Advertisement

Methods for Constructing Coded DNA Languages

  • Nataša Jonoska
  • Kalpana Mahalingam
Part of the Lecture Notes in Computer Science book series (LNCS, volume 2950)

Abstract

The set of all sequences that are generated by a biomolecular protocol forms a language over the four letter alphabet Δ={A,G,C,T}. This alphabet is associated with a natural involution mapping θ, AT and GC which is an antimorphism of Δ*. In order to avoid undesirable Watson-Crick bonds between the words (undesirable hybridization), the language has to satisfy certain coding properties. In this paper we build upon an earlier initiated study and give general methods for obtaining sets of code words with the same properties. We show that some of these code words have enough entropy to encode {0,1}* in a symbol-to-symbol mapping.

Keywords

Adjacency Matrix Code Word Closure Property Cross Hybridization Reverse Complement 
These keywords were added by machine and not by the authors. This process is experimental and the keywords may be updated as the learning algorithm improves.

Preview

Unable to display preview. Download preview PDF.

Unable to display preview. Download preview PDF.

References

  1. 1.
    Adler, R.L., Coppersmith, D., Hassner, M.: Algorithms for sliding block codes -an application of symbolic dynamics to information theory. IEEE Trans. Inform. Theory 29, 5–22 (1983)zbMATHCrossRefMathSciNetGoogle Scholar
  2. 2.
    Arita, M., Kobayashi, S.: DNA sequence design using templates. New Generation Comput. 20(3), 263–277 (2002), Available as a sample paper at http://www.ohmsha.co.jp/ngc/index.htm
  3. 3.
    Baum, E.B.: DNA Sequences useful for computation unpublished article (1996), available at http://www.neci.nj.nec.com/homepages/eric/seq.ps
  4. 4.
    Braich, R.S., et al.: Solution of a 20-variable 3-SAT problem on a DNA computer. Science 296, 499–502 (2002)CrossRefGoogle Scholar
  5. 5.
    Berstel, J., Perrin, D.: Theory of codes. Academis Press, Inc., Orlando (1985)Google Scholar
  6. 6.
    Lind, D., Marcus, B.: An introduction to Symbolic Dynamics and Coding. Cambridge University Press, Inc., Cambridge (1999)Google Scholar
  7. 7.
    Deaton, R., et al.: A PCR-based protocol for in vitro selection of non-crosshybridizing oligonucleotides. In: Hagiya, M., Ohuchi, A. (eds.) DNA 2002. LNCS, vol. 2568, pp. 196–204. Springer, Heidelberg (2003)CrossRefGoogle Scholar
  8. 8.
    Deaton, R., et al.: A DNA based implementation of an evolutionary search for good encodings for DNA computation. In: Proc. IEEE Conference on Evolutionary Computation ICEC 1997, pp. 267–271 (1997)Google Scholar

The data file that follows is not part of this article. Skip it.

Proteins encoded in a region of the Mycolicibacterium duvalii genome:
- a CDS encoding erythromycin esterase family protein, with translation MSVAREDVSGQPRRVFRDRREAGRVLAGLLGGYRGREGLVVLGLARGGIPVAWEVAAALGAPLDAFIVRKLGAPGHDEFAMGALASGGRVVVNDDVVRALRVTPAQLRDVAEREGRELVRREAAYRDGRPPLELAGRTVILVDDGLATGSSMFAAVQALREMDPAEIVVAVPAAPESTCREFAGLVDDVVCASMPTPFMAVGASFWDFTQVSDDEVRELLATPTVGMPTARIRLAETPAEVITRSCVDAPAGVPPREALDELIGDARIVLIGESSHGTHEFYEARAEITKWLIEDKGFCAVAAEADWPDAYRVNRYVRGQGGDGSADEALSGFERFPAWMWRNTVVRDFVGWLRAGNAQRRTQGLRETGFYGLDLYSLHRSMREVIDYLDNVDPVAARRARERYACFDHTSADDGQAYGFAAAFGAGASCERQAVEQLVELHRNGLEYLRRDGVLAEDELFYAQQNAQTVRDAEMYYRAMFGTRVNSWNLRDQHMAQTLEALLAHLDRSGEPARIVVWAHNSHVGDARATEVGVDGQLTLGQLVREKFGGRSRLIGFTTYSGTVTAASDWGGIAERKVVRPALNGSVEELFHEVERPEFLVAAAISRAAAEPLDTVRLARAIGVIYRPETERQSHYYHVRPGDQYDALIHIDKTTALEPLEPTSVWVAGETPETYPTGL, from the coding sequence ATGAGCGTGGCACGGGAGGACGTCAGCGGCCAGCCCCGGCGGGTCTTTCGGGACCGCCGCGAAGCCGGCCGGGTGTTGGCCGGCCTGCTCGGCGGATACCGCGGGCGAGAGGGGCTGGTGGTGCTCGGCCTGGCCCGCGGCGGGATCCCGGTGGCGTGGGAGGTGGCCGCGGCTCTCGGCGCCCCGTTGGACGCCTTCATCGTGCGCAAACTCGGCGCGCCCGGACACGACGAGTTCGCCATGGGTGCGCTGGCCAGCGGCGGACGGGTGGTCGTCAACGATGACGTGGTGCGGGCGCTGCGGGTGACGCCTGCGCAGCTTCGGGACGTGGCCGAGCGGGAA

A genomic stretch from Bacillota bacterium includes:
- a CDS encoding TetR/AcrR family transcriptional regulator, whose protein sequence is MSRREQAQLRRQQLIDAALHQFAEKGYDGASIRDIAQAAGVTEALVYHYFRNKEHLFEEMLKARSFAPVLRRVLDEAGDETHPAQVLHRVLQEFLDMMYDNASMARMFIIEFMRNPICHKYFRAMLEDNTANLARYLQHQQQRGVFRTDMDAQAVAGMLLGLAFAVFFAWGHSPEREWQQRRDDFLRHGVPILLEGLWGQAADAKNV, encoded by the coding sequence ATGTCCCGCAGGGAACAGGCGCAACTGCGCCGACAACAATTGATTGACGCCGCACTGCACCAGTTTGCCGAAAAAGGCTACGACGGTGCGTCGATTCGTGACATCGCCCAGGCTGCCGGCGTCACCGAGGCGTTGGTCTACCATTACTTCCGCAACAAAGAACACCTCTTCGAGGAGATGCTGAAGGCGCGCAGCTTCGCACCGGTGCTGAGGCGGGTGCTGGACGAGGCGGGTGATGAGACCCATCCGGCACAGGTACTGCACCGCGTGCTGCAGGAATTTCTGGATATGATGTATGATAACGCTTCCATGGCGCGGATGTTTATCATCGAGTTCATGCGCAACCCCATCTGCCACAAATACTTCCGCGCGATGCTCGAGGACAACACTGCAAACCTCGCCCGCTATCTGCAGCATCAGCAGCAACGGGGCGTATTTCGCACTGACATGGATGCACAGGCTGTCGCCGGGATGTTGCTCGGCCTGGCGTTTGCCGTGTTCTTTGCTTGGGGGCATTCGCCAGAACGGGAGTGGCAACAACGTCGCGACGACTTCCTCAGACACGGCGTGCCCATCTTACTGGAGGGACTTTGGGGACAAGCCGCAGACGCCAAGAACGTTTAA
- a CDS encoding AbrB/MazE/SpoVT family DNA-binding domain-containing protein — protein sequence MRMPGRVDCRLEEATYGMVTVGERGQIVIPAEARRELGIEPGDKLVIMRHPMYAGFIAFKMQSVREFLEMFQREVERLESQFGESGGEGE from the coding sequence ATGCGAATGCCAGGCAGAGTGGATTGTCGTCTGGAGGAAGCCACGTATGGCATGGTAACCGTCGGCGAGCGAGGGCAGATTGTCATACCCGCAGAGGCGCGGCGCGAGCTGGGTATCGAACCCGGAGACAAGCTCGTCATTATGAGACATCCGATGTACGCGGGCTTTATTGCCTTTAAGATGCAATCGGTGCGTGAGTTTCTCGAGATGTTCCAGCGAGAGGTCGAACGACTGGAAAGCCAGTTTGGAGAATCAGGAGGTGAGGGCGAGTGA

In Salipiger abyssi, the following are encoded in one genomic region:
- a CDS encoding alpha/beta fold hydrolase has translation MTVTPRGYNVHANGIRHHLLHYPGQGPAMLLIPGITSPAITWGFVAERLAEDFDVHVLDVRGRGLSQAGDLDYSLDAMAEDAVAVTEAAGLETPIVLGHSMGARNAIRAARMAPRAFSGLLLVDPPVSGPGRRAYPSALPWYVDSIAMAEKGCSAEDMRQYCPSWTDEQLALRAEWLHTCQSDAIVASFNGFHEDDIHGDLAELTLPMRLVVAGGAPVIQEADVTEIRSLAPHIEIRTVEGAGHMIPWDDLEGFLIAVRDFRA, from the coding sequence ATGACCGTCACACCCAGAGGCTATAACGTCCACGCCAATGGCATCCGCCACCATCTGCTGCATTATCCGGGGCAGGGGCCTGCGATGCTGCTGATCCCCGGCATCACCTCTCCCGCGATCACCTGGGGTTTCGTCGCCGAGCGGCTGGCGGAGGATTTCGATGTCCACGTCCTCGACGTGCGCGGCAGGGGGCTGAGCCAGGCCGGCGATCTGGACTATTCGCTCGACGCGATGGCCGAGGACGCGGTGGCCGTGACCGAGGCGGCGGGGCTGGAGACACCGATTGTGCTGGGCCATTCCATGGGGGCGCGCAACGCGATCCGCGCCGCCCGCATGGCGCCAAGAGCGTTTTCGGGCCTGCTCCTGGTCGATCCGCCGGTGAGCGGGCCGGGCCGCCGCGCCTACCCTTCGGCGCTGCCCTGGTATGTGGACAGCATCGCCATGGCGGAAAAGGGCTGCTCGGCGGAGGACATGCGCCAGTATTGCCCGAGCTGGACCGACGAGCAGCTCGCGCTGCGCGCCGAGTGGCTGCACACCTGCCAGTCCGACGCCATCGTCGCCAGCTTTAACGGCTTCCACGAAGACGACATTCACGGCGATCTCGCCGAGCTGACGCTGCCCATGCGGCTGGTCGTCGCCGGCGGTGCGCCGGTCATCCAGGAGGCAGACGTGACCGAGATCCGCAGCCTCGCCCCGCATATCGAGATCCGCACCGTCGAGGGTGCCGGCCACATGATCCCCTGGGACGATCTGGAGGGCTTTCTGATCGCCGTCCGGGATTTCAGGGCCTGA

9. 9.
    Faulhammer, D., Cukras, A.R., Lipton, R.J., Landweber, L.F.: Molecular Computation: RNA solutions to chess problems. Proceedings of the National Academy of Sciences 97(4), 1385–1389 (2000)CrossRefGoogle Scholar
  10. 10.
    Feldkamp, U., Saghafi, S., Rauhe, H.: DNASequenceGenerator - A program for the construction of DNA sequences. In: Jonoska, N., Seeman, N.C. (eds.) DNA 2001. LNCS, vol. 2340, pp. 23–32. Springer, Heidelberg (2002)CrossRefGoogle Scholar
  11. 11.
    Garzon, M., Deaton, R., Reanult, D.: Virtual test tubes: a new methodology for computing. In: Proc. 7th. Int. Symposium on String Processing and Information retrieval, A Corun̆a, Spain, pp. 116–121. IEEE Computing Society Press, Los Alamitos (2000)CrossRefGoogle Scholar
  12. 12.
    Head, T.: Relativised code properties and multi-tube DNA dictionaries in Finite vs. Infinite. In: Calude, C., Paun, G. (eds.), pp. 175–186. Springer, Heidelberg (2000)Google Scholar
  13. 13.
    Hussini, S., Kari, L., Konstantinidis, S.: Coding properties of DNA languages. In: Jonoska, N., Seeman, N.C. (eds.) DNA 2001. LNCS, vol. 2340, pp. 57–69. Springer, Heidelberg (2002)CrossRefGoogle Scholar
  14. 14.
    Jonoska, N., Mahalingam, K.: Languages of DNA based code words Preliminary. In: Proceedings of the 9th International Meeting on DNA Based Computers, Madison, Wisconsin, June 1-4, pp. 58–68 (2003)Google Scholar
  15. 15.
    Jonoska, N., Kephart, D., Mahalingam, K.: Generating DNA code words. Congressus Numernatium 156, 99–110 (2002)MathSciNetGoogle Scholar
  16. 16.
    Kari, L., Konstantinidis, S., Losseva, E., Wozniak, G.: Sticky-free and overhang-free DNA languages (preprint)Google Scholar
  17. 17.
    Keane, M.S.: Ergodic theory an subshifts of finite type. In: Edford, T., et al. (eds.) Ergodic theory, symbolic dynamics and hyperbolic spaces, pp. 35–70. Oxford Univ. Press, Oxford (1991)Google Scholar
  18. 18.
    Li, Z.: Construct DNA code words using backtrack algorithm (preprint)Google Scholar
  19. 19.
    Liu, Q., et al.: DNA computing on surfaces. Nature 403, 175–179 (2000)CrossRefGoogle Scholar
  20. 20.
    Marathe, A., Condon, A.E., Corn, R.M.: On combinatorial word design. In: Preliminary Preproceedings of the 5th International Meeting on DNA Based Computers, Boston, pp. 75–88 (1999)Google Scholar
  21. 21.
    Paun, G., Rozenberg, G., Salomaa, A.: DNA Computing, New computing paradigms. Springer, Heidelberg (1998)zbMATHGoogle Scholar
  22. 22.
    Ruben, A.J., Freeland, S.J., Landweber, L.F.: PUNCH: An evolutionary algorithm for optimizing bit set selection. In: Jonoska, N., Seeman, N.C. (eds.) DNA 2001. LNCS, vol. 2340, pp. 150–160. Springer, Heidelberg (2002)CrossRefGoogle Scholar
  23. 23.
    Seeman, N.C.: De Novo design of sequences for nucleic acid structural engineering. J. of Biomolecular Structure & Dynamics 8(3), 573–581 (1990)Google Scholar

Copyright information

© Springer-Verlag Berlin Heidelberg 2003

Authors and Affiliations

  • Nataša Jonoska
    • 1
  • Kalpana Mahalingam
    • 1
  1. 1.Department of MathematicsUniversity of South FloridaTampaUSA

Personalised recommendations